An RMIT student will see her t-shirt design in stores at fashion retailer Dangerfield after winning a global competition.
Bachelor of Design (Communication Design) student Jennifer Thy was one of 10 winners selected out of 1500 entries from around the world for the YoorallaTEE international t-shirt design competition.
The competition aims to promote positive images of disability, with this year's winning entries seeking to reframe disability around themes of empowerment and agency, contrasted with usual societal representations of immobility and powerlessness.
Now in its fourth year, YoorallaTEE is a collaborative effort by disability service Yooralla, Australian fashion label Dangerfield, design organisation 99designs and local charity The Father Bob Maguire Foundation to raise awareness of disability and break down stigma.
The winners will have their designs printed and sold on t-shirts in Dangerfield stores around Australia and online, and were also awarded around $7,000 in cash and prizes.
Ms Thy said her design was inspired by an old Brothers Grimm fairy-tale called The Girl Without Hands, whose title and message provided an appropriate metaphor for Yooralla's aim in portraying disability in a more positive light.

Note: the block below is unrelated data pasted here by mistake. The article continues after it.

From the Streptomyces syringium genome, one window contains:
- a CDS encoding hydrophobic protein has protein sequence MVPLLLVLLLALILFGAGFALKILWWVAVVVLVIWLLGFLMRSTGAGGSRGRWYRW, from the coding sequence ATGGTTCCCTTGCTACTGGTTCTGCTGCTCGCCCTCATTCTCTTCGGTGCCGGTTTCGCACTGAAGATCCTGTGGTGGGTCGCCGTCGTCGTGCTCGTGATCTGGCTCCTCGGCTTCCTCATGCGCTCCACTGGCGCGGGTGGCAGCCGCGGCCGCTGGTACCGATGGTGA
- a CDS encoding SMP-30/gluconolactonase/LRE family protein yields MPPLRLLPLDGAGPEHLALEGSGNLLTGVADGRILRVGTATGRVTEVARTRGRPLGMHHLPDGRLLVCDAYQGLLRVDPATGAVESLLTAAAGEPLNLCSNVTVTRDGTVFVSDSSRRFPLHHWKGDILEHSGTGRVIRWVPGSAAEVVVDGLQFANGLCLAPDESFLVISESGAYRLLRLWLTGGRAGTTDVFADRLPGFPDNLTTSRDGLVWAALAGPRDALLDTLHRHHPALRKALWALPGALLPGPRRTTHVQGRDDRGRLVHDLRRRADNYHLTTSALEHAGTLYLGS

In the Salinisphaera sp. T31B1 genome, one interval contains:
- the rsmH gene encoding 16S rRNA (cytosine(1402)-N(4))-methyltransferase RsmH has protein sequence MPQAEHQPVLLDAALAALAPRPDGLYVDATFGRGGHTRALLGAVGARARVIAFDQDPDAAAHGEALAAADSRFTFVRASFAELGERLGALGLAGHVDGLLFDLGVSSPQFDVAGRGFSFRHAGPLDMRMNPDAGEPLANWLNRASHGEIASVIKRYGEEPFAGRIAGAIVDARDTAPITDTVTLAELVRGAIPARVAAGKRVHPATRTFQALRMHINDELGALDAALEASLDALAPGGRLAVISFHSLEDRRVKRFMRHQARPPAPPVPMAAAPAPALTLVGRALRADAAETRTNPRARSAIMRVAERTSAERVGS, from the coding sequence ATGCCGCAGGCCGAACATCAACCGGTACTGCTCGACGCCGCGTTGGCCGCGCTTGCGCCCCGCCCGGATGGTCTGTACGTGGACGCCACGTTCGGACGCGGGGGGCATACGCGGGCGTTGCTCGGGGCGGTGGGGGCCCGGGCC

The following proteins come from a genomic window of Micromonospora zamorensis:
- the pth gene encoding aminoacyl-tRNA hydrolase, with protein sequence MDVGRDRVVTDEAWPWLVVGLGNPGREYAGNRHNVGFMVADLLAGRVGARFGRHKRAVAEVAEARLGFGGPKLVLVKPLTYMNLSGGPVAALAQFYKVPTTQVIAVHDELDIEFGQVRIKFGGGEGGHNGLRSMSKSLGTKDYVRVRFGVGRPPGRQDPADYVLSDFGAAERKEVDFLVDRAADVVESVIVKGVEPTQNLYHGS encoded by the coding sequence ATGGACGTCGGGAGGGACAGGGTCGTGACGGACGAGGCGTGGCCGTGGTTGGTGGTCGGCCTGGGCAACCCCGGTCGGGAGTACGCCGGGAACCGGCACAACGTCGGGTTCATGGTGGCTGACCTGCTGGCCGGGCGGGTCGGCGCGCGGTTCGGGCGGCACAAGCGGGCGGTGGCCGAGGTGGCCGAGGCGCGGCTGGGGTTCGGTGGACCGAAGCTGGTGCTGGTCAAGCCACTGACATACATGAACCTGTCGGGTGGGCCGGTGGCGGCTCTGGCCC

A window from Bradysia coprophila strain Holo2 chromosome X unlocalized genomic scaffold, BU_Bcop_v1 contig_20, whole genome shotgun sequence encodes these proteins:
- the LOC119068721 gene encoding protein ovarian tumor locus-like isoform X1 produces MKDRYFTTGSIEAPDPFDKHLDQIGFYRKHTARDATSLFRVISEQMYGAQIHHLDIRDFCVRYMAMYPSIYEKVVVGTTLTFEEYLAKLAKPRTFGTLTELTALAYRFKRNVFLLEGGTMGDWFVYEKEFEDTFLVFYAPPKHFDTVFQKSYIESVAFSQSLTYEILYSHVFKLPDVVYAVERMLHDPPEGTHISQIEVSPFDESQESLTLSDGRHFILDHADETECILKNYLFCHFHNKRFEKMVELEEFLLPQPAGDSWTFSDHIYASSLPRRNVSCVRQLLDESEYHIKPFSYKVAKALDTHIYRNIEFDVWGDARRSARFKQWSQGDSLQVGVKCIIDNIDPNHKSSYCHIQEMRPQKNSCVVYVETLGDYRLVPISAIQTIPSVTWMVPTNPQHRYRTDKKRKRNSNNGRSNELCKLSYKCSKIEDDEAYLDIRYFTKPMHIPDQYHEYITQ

"It is a story of a girl who, with her persistence, courage and strength, beats her grief and fear and finally triumphs," she said.
"It is really nice to see my passion for design and art acknowledged by others, let alone being sold in stores Australia-wide - that's crazy.
"It means so much to me, the fact that this is my final year of studies, getting a Top 10 place will definitely be a highlight and achievement in my career.
"I am just so grateful for this opportunity!"
This year's group of winners included designers from across the globe including Australia, the United States, and Indonesia, who each had different interpretations of the theme "redefine disability".
As a result, the t-shirts offered culturally nuanced interpretations of disability.
The designs appropriated and referenced iconic figures affiliated with the respective winners' cultures, offering a visual representation and interpretation of disability that were personal, cultural and even political - manifested in their personal aesthetic and design style.
The t-shirts will be available in Dangerfield stores and online soon, and were also recently exhibited at Federation Square's Fracture Gallery.
Proceeds of sales from the t-shirts will go towards Yooralla and the Father Bob Maguire Foundation.
For media enquiries contact email@example.com.